Staying fit and limber through the ages

By Duarte Rosario, Exercise Physiologist

At every stage of development exercise is crucial to our mental and physical wellbeing. Circumstances will often dictate our lifestyle choices and the physical activities that are available to us, but regardless of your choices it is important to find ways to stay active and get the exercise your body needs. The following is a decade-by-decade game plan for fitness throughout the ages.


Leading up to age 12, healthy habits are established primarily through sports and recreational play. For most children, these activities are enjoyable and it is not until the early teens that encouraging an active lifestyle can become a little more difficult. During the teens it is important to establish healthy cardiovascular fitness, build strong bones and musculature and further develop cognitive function. Teens should engage in at least 60 minutes of daily physical activity of moderate to vigorous intensity. In our twenties it is normal to feel physically strong (almost invincible) and now is the time to focus on developing proper movement mechanics for long-term injury prevention and building optimal levels of fitness as measured by VO2 max (the maximum capacity of an individual’s body to transport and use oxygen during exercise).


 By our mid-twenties, VO2max begins to decrease placing unwelcome limitations on our physical abilities. In order to maintain this vital capacity, we must engage in regular physical activity. Adults from the age of 18-64 years of age are encouraged to accumulate at least 150 minutes per week (20-30 minutes per day) of moderate to vigorous intensity aerobic activity. Ideally, bouts of exercise should be 10 minutes or more in duration. Additionally, 2 days should be spent on bone- strengthening exercises that also work major muscles groups.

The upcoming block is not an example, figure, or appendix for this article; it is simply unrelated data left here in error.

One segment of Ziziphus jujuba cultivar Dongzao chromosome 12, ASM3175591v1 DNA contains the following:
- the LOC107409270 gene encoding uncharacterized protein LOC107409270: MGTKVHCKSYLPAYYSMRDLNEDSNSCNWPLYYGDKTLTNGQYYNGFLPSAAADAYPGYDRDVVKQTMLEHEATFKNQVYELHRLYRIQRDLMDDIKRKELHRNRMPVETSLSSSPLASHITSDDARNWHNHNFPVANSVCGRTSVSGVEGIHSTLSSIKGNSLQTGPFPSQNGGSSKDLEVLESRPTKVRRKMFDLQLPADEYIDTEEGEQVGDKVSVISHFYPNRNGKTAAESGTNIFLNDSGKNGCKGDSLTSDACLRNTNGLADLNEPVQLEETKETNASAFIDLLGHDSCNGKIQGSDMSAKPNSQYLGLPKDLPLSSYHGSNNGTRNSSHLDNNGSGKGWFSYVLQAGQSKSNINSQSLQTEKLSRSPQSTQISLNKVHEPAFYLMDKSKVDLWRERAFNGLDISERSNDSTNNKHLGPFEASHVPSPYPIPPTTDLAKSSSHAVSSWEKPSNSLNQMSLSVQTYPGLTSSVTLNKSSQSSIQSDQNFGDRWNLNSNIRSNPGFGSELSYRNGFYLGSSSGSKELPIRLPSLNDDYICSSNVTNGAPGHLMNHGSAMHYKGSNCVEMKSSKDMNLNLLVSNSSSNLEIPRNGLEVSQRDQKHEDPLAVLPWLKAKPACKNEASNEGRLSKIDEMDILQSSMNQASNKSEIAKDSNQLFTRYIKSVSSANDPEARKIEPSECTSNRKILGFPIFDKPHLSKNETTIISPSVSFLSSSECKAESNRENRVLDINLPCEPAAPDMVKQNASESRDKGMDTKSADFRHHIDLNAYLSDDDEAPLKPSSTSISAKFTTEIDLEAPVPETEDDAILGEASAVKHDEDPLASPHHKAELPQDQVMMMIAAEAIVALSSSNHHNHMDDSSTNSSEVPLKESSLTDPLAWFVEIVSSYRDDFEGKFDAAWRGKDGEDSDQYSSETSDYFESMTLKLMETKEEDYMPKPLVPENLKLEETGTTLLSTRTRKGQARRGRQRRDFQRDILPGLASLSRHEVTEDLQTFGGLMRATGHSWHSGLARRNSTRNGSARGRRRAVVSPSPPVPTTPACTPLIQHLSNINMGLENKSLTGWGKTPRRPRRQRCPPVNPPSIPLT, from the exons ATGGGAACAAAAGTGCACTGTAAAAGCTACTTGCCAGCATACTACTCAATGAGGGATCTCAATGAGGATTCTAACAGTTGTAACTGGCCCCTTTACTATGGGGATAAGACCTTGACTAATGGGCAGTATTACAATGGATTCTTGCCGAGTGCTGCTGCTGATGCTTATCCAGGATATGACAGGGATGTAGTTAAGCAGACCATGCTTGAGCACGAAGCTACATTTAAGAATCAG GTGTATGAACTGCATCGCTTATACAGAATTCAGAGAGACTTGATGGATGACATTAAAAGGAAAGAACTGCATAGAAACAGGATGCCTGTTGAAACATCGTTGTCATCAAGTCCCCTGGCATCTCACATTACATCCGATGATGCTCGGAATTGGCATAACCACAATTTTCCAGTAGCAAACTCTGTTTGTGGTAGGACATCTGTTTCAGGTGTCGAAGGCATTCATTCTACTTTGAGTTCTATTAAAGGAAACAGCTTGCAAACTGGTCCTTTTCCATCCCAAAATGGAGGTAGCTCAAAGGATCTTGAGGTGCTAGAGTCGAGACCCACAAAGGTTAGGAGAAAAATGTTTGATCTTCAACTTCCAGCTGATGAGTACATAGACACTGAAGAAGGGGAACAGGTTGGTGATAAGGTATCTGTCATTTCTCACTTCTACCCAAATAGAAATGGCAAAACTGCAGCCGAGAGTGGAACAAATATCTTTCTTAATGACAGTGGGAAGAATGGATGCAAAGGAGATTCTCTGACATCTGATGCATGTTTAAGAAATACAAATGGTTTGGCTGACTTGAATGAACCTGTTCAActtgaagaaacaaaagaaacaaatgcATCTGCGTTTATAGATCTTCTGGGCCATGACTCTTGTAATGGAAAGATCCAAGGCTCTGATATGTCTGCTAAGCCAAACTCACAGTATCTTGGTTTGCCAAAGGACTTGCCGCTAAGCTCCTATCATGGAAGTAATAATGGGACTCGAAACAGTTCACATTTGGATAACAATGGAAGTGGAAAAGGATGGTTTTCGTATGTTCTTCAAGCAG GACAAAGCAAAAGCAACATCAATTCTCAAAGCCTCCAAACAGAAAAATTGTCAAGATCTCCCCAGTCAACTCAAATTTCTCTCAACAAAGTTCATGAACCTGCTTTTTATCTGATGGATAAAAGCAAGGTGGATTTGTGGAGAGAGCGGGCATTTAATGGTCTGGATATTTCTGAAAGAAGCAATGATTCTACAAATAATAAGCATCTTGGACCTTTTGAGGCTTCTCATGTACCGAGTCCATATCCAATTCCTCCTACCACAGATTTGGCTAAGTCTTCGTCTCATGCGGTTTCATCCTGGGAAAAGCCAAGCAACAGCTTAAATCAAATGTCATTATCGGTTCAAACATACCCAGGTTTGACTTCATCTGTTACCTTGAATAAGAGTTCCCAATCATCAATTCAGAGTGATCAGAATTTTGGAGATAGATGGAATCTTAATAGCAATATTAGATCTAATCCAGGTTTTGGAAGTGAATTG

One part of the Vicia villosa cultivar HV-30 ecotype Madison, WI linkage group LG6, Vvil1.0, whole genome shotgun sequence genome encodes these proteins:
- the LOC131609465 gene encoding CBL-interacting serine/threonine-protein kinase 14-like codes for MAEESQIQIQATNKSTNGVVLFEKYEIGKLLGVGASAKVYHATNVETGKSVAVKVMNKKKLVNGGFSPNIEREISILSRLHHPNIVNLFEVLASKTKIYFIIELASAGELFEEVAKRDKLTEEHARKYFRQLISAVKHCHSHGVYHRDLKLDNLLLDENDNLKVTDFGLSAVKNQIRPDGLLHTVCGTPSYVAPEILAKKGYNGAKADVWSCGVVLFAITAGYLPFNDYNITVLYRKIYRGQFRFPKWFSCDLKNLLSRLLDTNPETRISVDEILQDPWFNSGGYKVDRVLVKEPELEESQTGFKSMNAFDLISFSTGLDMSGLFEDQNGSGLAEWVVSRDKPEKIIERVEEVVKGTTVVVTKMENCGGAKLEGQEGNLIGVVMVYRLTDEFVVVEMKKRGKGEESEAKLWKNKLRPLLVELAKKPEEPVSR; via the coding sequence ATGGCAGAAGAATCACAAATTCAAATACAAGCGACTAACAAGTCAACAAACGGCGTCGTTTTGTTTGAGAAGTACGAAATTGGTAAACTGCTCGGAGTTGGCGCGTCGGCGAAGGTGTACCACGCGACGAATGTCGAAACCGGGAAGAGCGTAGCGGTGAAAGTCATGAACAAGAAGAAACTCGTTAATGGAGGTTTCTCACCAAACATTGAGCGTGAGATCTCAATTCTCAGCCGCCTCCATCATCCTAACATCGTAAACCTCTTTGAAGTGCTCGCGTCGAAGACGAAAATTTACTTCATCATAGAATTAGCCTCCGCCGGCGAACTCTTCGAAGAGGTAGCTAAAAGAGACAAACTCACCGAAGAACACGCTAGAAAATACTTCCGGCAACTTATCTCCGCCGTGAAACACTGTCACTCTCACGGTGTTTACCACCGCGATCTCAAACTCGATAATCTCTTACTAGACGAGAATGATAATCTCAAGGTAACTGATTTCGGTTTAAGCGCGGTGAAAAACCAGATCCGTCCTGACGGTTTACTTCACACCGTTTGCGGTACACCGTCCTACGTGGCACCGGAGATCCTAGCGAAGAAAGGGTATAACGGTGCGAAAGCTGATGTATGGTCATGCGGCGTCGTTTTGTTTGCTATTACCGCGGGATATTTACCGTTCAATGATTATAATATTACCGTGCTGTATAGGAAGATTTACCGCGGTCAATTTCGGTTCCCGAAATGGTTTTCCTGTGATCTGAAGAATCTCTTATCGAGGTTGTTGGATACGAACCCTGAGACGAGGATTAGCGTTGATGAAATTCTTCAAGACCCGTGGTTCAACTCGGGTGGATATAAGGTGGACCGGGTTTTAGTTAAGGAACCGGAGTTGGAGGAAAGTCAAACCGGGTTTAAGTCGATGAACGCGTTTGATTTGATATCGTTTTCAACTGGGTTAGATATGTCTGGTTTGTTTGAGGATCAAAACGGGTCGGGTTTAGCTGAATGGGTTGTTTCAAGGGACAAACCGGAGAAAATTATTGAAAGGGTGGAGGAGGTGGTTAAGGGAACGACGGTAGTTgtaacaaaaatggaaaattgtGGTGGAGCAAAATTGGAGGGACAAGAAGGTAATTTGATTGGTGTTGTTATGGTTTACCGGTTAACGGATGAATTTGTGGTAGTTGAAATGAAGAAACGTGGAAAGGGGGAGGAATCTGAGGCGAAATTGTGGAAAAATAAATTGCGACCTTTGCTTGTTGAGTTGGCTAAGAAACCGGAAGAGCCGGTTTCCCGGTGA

Our thirties typically bring added responsibilities, time constraints and a greater need for scheduling and work-life balance. Due to competing priorities, the third decade of life is often marked by a decline in effort, intensity and time spent exercising. But regardless of how difficult it may be to find the time, exercise should always be a priority because it will have the greatest impact on your physical fitness in the years to come and is a powerful stress reliever in the short-term. Exercise triggers the release of endorphins (our brain’s feel-good neurotransmitters) that help alleviate physical and mental stress.


As you turn the big 4-0, you may come to understand the expression: “the older you get, the stiffer you get.” By age 40, many are displaying signs of lower back pain, tight hips, restrictive hamstrings and sore muscles caused by years of wear and tear. Stretching will help prevent and treat this discomfort and should become a mandatory component of any fitness regimen. Stretching is also a good habit to develop that will help maintain functional range of motion that greatly reduces the chance of injury. Ask your Copeman kinesiologist to help you develop an appropriate stretching routine.

Fifties & beyond

The general guidelines for physical activity apply more than ever beyond age 50. However, now you should place extra attention on maintaining and improving your balance. In older adults, falls are the leading cause of both fatal and nonfatal injuries due to decreased muscle strength and balance.

There’s never a bad time to make improvements to your physical fitness. Speak with your Copeman Healthcare team about your path to lasting fitness.

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